Constitutional review

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Constitutional review, or constitutionality review or constitutional control, is the evaluation, in some countries, of the constitutionality of the laws. It is supposed to be a system of preventing violation of the rights granted by the constitution, assuring its efficacy, their stability and preservation.[1]


There are very specific situations in which the constitutional review differs from common law to civil law, as well as the judicial review in general.[2]


In the countries that have written and rigid constitutions, they (the constitutions) represent the supreme norm of the juridical order, sited on the top of the pyramid of norms. It's named as fundamental law, supreme law, law of the laws, biggest law. That biggest law asks for more difficult and formal procedures for updating than the other juridical norms (named sub-constitutional). Although this is usually characterized as a civil law speciality, some of the concepts here can be inherited from common law countries which have written constitutions; for instance, USA, that, paradoxally, in timeline, was the first to adopt the diffuse review.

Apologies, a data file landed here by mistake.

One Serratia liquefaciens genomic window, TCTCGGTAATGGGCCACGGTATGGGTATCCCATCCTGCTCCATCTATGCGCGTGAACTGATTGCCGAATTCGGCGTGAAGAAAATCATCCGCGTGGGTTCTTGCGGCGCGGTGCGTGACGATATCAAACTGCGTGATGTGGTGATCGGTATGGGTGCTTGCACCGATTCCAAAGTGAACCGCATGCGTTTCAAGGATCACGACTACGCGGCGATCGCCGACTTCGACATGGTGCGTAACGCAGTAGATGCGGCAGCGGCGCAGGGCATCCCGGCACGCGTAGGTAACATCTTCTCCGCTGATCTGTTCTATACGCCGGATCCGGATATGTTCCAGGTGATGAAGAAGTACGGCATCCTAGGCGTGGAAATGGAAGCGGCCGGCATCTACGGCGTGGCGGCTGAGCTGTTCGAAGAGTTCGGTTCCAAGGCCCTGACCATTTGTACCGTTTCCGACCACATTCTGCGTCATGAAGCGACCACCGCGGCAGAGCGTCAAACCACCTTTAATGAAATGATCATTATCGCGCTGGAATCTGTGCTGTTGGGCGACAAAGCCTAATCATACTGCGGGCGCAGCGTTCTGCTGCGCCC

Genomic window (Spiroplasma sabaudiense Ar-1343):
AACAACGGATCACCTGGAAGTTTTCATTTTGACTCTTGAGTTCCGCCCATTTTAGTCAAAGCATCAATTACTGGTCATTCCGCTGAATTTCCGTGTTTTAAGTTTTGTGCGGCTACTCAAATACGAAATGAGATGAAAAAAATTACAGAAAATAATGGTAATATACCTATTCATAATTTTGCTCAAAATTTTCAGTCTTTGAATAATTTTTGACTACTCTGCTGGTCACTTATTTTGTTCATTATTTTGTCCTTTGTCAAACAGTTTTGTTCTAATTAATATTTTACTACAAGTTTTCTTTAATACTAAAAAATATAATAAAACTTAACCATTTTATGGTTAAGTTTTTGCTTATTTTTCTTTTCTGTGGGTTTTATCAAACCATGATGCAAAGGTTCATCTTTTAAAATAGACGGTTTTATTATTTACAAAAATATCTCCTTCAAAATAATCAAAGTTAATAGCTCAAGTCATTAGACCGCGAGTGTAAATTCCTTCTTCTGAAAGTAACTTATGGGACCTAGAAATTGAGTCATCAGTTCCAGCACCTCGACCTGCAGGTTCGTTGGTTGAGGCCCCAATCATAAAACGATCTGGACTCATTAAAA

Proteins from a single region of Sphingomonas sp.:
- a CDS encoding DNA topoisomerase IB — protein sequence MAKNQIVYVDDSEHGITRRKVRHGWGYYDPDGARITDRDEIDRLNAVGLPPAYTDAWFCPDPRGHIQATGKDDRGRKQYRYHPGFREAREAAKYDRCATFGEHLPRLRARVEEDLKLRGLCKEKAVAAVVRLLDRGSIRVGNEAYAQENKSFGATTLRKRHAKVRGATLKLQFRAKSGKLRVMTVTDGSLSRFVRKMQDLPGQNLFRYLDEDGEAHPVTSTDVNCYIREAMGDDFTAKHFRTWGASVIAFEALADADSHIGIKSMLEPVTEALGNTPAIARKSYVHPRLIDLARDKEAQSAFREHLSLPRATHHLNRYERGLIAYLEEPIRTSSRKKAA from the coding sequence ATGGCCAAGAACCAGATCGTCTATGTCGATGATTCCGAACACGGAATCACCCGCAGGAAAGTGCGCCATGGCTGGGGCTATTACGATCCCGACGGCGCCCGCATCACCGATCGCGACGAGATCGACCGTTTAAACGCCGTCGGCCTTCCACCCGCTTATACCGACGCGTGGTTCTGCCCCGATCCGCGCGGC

The judicial control of constitutionality applies to the normative acts too.[3]

History: Marbury v. Madison - the first precedent[edit]

The first precedent in which the American Supreme Court asserted its power of constitutional control was the Marbury v. Madison.

See also[edit]


  1. ^ Mavcic, Arne (2001). The Constitutional Review (PDF).
  2. ^ Ferejohn, John E. "Judicial Review in Global Context" (PDF). NYU Law. Retrieved 6 July 2012.
  3. ^ "Study on Individual Access to Constitutional Justice" (PDF). Council of Europe - Venice Commission. Retrieved 6 July 2012.